Love and Religion

Interfaith Consultation for Jews and their Families

One Couple, Two Faiths, Endless Flavor

Plantain latkes at Chanukah. Arroz y habichuelas (rice and beans) on the Rosh Hashanah table next to Big Mama Tillie’s roast brisket. Flan de queso crema (cream cheese custard) for Shavuot. While those might be run-of-the-mill Jewish holiday dishes in some parts of the world, it was completely unheard of in my Ashkenazi upbringing in Silver Spring, Maryland. Of course, that is before I met Luis. Seventeen years ago, I dragged myself off of my sofa in my apartment on Capitol Hill to go to a party in Ballston. Why? Because a friend told me that a cute Jewish guy was going to be there. I met the Jewish guy. Eh, he wasn’t for me. But the person who really impressed me was his roommate, Luis, a Puerto Rican man who spoke with kindness and humor in heavily accented English. We started dating with few expectations about where the relationship would go, though after a few months, it became clear that this was It. However, Luis wasn’t Jewish, and I wouldn’t ask him to convert. What would this mean for my Jewish identity—and the eventual children I hoped to have and raise as Conservative Jews? Dr. Marion Usher’s new book, […] Read More >

“One Couple, Two Faiths” Book Tour

One Couple, Two Faiths hits the road! Save the date for the following events. We hope to see you! Friday, July 27, 2018 at 6pm: Shabbat Services and Dinner Mad River Jewish Community, The Bridges, Warren, VT Weekend of November 2, 2018: Temple B’nai Israel, 7199 Tristan Drive, Easton, MD Sunday, November 18, 2018: Author Presentation on Parent Education, Temple Beth Israel, Skokie, IL Winter 2019: Hadassah, Neshama Chapter, Besthesda, MD Thursday, March 25, 2019: Charleston Jewish Community Without Walls, Charleston, SC Read More >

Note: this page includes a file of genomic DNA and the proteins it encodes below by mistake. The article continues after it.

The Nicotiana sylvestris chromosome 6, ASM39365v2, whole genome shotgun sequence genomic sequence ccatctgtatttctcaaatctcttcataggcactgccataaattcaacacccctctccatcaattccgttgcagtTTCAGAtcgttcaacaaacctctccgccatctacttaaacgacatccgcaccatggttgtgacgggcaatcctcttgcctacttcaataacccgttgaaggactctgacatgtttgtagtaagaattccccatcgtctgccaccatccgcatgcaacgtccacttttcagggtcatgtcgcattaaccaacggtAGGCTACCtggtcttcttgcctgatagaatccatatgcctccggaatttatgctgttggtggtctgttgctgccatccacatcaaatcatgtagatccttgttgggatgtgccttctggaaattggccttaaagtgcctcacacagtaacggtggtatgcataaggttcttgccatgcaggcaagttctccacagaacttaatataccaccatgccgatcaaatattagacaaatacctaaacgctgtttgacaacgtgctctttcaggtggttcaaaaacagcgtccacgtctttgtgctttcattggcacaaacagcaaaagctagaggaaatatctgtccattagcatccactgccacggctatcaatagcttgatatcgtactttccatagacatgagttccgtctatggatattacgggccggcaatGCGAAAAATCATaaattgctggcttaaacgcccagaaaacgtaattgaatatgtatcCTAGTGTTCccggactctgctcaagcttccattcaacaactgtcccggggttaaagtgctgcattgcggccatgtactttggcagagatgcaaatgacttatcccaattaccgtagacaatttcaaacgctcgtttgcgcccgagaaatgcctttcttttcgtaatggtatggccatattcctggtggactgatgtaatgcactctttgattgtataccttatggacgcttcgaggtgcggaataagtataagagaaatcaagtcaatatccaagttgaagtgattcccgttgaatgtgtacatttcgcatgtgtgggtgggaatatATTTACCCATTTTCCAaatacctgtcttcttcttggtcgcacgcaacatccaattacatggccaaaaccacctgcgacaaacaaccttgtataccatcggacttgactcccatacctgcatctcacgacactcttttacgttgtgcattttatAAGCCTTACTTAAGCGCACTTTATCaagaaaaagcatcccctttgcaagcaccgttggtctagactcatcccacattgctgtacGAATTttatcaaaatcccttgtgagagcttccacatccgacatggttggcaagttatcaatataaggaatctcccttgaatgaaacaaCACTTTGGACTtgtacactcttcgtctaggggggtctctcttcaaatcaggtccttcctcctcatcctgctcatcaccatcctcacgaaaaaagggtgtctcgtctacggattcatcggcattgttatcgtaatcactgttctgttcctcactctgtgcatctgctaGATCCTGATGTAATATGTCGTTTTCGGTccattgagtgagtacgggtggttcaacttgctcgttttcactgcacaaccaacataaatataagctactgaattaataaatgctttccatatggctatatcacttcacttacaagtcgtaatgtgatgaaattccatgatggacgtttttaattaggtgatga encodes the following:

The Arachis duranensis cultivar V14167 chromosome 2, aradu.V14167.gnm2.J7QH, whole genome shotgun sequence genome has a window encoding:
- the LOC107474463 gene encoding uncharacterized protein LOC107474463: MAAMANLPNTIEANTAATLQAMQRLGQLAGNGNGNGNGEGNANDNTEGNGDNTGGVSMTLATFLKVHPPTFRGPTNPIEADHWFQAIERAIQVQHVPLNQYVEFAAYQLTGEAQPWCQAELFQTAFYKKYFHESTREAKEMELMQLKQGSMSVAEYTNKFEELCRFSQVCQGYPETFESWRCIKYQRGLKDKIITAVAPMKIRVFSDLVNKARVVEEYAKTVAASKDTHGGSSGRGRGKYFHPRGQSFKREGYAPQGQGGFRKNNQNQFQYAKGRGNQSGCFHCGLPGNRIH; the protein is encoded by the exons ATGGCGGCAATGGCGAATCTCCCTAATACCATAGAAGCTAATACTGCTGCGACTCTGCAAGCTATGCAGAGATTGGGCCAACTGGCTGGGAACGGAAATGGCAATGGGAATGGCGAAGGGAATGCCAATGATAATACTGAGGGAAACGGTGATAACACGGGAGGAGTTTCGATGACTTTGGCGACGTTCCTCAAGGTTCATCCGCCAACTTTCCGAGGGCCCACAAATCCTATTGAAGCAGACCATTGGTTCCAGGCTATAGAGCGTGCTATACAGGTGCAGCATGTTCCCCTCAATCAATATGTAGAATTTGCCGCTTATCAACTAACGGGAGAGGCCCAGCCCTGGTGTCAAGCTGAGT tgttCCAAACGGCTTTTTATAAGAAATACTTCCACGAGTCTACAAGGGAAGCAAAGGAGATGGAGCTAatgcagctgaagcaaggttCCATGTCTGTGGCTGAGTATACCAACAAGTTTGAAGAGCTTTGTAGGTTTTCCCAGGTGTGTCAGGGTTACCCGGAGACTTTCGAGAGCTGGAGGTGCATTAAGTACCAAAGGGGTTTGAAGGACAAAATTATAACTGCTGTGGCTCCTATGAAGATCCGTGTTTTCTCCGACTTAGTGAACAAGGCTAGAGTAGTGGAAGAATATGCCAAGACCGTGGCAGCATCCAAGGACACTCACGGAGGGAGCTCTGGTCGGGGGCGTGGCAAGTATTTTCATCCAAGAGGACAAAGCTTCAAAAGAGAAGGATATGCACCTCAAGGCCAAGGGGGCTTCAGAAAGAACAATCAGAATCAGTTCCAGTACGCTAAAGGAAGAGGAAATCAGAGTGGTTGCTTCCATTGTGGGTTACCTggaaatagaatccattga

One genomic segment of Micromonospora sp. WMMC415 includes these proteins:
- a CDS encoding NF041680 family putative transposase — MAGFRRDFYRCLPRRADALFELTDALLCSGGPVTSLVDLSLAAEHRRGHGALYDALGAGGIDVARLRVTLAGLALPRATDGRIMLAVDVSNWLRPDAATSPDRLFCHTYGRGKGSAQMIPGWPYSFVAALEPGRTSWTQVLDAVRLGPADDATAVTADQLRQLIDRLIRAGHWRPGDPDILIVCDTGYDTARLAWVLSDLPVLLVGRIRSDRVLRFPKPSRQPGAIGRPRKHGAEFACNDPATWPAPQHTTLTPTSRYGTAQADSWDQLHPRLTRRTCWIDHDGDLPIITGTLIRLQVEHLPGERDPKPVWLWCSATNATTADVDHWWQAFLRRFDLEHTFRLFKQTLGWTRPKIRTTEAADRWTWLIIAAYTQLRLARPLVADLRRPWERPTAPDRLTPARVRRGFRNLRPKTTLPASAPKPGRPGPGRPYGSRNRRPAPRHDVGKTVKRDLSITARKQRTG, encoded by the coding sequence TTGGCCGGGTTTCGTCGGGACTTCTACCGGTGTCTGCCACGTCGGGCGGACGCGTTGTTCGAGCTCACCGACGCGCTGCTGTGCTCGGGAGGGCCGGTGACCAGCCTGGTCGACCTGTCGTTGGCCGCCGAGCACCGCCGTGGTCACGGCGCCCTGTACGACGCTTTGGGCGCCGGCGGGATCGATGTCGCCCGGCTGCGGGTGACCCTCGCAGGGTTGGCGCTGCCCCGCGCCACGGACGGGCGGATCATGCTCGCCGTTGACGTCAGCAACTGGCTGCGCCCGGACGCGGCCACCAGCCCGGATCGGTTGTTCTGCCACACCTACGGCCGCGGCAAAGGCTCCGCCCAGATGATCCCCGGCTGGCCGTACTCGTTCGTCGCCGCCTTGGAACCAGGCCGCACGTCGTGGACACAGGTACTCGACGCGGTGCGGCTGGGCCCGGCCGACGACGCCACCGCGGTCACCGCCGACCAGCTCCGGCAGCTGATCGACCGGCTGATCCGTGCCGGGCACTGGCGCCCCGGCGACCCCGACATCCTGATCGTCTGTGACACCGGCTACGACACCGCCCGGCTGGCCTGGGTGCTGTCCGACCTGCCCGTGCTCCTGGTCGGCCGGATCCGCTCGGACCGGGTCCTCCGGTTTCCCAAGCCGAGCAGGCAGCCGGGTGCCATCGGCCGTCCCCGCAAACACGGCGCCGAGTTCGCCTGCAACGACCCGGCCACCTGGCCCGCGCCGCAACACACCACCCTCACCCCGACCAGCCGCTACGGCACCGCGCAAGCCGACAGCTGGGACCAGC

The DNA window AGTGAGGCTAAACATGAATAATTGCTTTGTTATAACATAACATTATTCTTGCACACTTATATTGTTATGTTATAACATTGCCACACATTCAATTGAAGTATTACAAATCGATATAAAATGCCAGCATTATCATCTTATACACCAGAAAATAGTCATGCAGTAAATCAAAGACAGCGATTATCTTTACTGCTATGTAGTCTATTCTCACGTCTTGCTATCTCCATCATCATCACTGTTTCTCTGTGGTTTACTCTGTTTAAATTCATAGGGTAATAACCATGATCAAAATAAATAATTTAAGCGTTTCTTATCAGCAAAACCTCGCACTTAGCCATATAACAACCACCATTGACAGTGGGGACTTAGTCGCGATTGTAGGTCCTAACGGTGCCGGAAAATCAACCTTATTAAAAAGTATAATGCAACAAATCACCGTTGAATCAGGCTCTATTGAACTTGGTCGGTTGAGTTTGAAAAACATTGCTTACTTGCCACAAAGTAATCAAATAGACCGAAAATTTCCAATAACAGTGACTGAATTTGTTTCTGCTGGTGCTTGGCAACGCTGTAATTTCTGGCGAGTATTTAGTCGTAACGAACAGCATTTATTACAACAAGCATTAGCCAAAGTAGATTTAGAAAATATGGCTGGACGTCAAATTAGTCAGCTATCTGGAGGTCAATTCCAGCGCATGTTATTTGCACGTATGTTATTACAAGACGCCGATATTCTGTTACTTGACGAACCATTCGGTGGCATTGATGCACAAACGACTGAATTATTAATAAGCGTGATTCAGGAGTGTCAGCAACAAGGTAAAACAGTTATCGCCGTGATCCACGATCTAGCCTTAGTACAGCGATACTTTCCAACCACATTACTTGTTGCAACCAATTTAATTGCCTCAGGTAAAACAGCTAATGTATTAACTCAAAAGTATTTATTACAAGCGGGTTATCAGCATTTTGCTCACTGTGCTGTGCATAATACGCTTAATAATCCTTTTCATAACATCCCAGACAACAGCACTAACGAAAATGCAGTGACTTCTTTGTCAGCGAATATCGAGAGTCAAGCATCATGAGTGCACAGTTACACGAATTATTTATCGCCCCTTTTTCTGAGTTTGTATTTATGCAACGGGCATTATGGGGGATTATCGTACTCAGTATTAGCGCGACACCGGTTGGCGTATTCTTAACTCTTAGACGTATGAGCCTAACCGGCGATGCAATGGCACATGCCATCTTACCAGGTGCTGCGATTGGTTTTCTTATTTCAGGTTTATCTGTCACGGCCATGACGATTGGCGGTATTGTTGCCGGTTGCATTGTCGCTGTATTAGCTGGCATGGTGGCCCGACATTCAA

Pecan Pie

In 1977, for my first Thanksgiving in the U.S., I served sour coleslaw, baked beans with hot dogs,  Montreal’s famous smoked turkey and a pecan pie. The pie recipe was from my days in Canada and used maple syrup, a Quebec favorite. I really missed the mark with everything that day except this pie that I still make every Thanksgiving. 3 eggs 2/3 cup sugar ½ teaspoon salt 1/3 cup butter, melted ½ cup corn syrup ½ cup maple syrup 1 cup pecan halves 1 9-inch pie shell, unbaked Preheat oven to 350 degrees. Beat eggs, sugar, salt, butter, corn syrup, and maple syrup together. Put pecans evenly in bottom of pie shell and pour in syrupy mixture. Bake until filling is set and pastry is browned, about 50 minutes. Cool before serving. 10–12 servings Read More >
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CityJews PopUp Shabbat

On May 29, 2015, seventy people—families, couples, young children and babies—all gathered together to celebrate Shabbat. Who are these people and why is this unique? These are “City Jews” who have made a commitment to live in the city, even in parts of the city where none of us veteran Washingtonians would have dared to go five years ago. Did I say five years—how about two years ago? They are committed to city life and urban living including public school education for their children. Many work in the social justice world and want to actively participate in making the world a better place. At 6 pm, the first people begin to arrive. A few kinks had to be resolved, such as getting the people into the locked building! The crowd assembled, and the excitement in the room was electric with children running up and down the halls, parents chatting with each other, and introductions being made. This is exactly the buzz we were hoping for. Some people knew each other; some recognized their neighbors; some didn’t know anyone; and others came out of pure curiosity. But they were all there to have Shabbat dinner with a community of likeminded people. […] Read More >